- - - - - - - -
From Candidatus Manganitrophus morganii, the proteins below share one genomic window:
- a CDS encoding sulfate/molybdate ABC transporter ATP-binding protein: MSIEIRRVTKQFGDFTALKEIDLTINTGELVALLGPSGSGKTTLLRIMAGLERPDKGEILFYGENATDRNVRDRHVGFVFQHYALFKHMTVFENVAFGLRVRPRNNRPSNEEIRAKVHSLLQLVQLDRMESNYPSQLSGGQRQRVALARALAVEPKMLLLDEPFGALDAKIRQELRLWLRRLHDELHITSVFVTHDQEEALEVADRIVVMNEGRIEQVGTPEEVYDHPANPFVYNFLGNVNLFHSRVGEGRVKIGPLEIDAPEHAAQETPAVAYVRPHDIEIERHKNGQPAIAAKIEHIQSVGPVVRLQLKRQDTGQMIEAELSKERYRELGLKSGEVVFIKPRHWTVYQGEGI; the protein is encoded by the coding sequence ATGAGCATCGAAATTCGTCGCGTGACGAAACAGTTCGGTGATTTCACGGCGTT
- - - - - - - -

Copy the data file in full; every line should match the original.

From Candidatus Manganitrophus morganii, the proteins below share one genomic window:
- a CDS encoding sulfate/molybdate ABC transporter ATP-binding protein: MSIEIRRVTKQFGDFTALKEIDLTINTGELVALLGPSGSGKTTLLRIMAGLERPDKGEILFYGENATDRNVRDRHVGFVFQHYALFKHMTVFENVAFGLRVRPRNNRPSNEEIRAKVHSLLQLVQLDRMESNYPSQLSGGQRQRVALARALAVEPKMLLLDEPFGALDAKIRQELRLWLRRLHDELHITSVFVTHDQEEALEVADRIVVMNEGRIEQVGTPEEVYDHPANPFVYNFLGNVNLFHSRVGEGRVKIGPLEIDAPEHAAQETPAVAYVRPHDIEIERHKNGQPAIAAKIEHIQSVGPVVRLQLKRQDTGQMIEAELSKERYRELGLKSGEVVFIKPRHWTVYQGEGI; the protein is encoded by the coding sequence ATGAGCATCGAAATTCGTCGCGTGACGAAACAGTTCGGTGATTTCACGGCGTT